Majority of cancer deaths are preventable
More than 60% of all cancer deaths could be prevented if Americans stopped smoking, exercised more, ate healthier food and got recommended cancer screenings, the American Cancer Society reported Thursday.
This year, 1.368 million Americans will learn they have cancer and 563,700 will die from it.
“The American Cancer Society estimates that in 2005, more than 168,140 cancer deaths will be caused by tobacco use alone,” the organization said in a statement. “In addition, scientists estimate that approximately one-third (190,090) of the ... cancer deaths expected to occur in 2005 will be related to poor nutrition, physical inactivity, overweight, obesity and other lifestyle factors.”
“The issue is how many could you actually pull off in reality and half doesn’t seem like a big stretch,” said Dr. Michael Thun, head of epidemiology for the nonprofit group.
“If one could eliminate tobacco use, you would eliminate about half of cancer deaths. If you could help people maintain a healthy body weight and get more physical activity, that would be another 10%,” he added.
“Increasing colorectal screening and high-quality mammography and Pap (smears for cervical cancer) would contribute another fraction. It is very plausible that one could get a 50%.”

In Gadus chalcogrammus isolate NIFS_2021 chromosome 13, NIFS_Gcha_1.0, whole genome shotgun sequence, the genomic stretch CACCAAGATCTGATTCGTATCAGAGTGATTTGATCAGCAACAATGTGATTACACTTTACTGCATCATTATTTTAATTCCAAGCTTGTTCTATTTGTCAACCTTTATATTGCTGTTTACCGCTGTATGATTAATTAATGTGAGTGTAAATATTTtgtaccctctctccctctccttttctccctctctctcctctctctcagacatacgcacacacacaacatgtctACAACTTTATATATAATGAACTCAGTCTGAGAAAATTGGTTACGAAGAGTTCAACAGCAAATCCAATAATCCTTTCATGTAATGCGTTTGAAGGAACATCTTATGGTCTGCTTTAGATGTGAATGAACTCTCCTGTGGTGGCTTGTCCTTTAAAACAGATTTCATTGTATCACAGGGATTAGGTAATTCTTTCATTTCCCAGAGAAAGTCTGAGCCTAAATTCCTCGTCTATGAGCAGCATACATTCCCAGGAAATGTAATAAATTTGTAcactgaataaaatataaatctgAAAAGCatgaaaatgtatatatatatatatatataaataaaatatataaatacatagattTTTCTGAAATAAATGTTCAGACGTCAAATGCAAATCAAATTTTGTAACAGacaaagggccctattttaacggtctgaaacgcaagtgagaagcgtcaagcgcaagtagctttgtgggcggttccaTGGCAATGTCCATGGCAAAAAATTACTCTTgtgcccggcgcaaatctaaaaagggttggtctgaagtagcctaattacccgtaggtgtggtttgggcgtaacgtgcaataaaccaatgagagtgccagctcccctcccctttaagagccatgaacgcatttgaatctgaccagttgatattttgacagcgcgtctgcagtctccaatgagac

For instance, breast cancer, which kills 40,000 people in the United States every year, is easily treated if caught before it spreads. In February, a team at Harvard Medical School calculated that if every woman between 50 and 79 got a mammogram every year, it would reduce deaths from breast cancer by 37%. Colon cancer and prostate cancer, two other top cancer killers, are also easily caught early with proper screening.
Thun also said schools needed to examine ways to get sugary sodas out of vending machines and find other sources of revenue that do not threaten the health of youngsters.
But the single easiest way to prevent cancer would be to stop all tobacco use, the report says.